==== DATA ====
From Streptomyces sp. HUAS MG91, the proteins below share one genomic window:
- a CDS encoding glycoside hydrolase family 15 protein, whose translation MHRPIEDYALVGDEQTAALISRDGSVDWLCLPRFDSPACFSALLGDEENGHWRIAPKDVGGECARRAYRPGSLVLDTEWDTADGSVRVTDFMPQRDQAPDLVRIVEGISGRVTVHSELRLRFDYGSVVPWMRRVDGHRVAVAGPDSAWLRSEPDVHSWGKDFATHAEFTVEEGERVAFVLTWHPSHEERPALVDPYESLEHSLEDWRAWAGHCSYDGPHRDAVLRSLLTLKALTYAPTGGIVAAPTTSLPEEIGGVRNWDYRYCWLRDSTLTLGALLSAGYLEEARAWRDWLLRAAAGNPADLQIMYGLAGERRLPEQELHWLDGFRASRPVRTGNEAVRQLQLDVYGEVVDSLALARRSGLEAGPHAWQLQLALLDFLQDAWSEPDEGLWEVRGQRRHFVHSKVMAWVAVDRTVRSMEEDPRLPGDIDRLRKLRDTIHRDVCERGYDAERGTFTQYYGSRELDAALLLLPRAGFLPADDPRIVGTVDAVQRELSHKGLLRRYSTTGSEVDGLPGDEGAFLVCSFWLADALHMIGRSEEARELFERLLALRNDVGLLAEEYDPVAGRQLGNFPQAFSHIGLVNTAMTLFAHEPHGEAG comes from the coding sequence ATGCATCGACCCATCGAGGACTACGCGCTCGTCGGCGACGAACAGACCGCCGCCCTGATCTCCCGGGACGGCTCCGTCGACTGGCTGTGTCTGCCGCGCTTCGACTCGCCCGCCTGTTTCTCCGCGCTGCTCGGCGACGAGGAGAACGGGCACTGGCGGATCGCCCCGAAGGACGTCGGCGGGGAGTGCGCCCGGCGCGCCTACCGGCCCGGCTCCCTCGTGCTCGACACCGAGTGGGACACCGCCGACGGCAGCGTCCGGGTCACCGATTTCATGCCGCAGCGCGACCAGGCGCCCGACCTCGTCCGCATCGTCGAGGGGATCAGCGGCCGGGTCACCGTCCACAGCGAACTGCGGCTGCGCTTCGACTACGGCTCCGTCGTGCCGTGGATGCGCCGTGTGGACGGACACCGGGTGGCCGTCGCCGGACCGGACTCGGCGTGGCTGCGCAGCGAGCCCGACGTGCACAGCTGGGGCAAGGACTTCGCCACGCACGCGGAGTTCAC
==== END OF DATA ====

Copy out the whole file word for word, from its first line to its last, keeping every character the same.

From Streptomyces sp. HUAS MG91, the proteins below share one genomic window:
- a CDS encoding glycoside hydrolase family 15 protein, whose translation MHRPIEDYALVGDEQTAALISRDGSVDWLCLPRFDSPACFSALLGDEENGHWRIAPKDVGGECARRAYRPGSLVLDTEWDTADGSVRVTDFMPQRDQAPDLVRIVEGISGRVTVHSELRLRFDYGSVVPWMRRVDGHRVAVAGPDSAWLRSEPDVHSWGKDFATHAEFTVEEGERVAFVLTWHPSHEERPALVDPYESLEHSLEDWRAWAGHCSYDGPHRDAVLRSLLTLKALTYAPTGGIVAAPTTSLPEEIGGVRNWDYRYCWLRDSTLTLGALLSAGYLEEARAWRDWLLRAAAGNPADLQIMYGLAGERRLPEQELHWLDGFRASRPVRTGNEAVRQLQLDVYGEVVDSLALARRSGLEAGPHAWQLQLALLDFLQDAWSEPDEGLWEVRGQRRHFVHSKVMAWVAVDRTVRSMEEDPRLPGDIDRLRKLRDTIHRDVCERGYDAERGTFTQYYGSRELDAALLLLPRAGFLPADDPRIVGTVDAVQRELSHKGLLRRYSTTGSEVDGLPGDEGAFLVCSFWLADALHMIGRSEEARELFERLLALRNDVGLLAEEYDPVAGRQLGNFPQAFSHIGLVNTAMTLFAHEPHGEAG comes from the coding sequence ATGCATCGACCCATCGAGGACTACGCGCTCGTCGGCGACGAACAGACCGCCGCCCTGATCTCCCGGGACGGCTCCGTCGACTGGCTGTGTCTGCCGCGCTTCGACTCGCCCGCCTGTTTCTCCGCGCTGCTCGGCGACGAGGAGAACGGGCACTGGCGGATCGCCCCGAAGGACGTCGGCGGGGAGTGCGCCCGGCGCGCCTACCGGCCCGGCTCCCTCGTGCTCGACACCGAGTGGGACACCGCCGACGGCAGCGTCCGGGTCACCGATTTCATGCCGCAGCGCGACCAGGCGCCCGACCTCGTCCGCATCGTCGAGGGGATCAGCGGCCGGGTCACCGTCCACAGCGAACTGCGGCTGCGCTTCGACTACGGCTCCGTCGTGCCGTGGATGCGCCGTGTGGACGGACACCGGGTGGCCGTCGCCGGACCGGACTCGGCGTGGCTGCGCAGCGAGCCCGACGTGCACAGCTGGGGCAAGGACTTCGCCACGCACGCGGAGTTCAC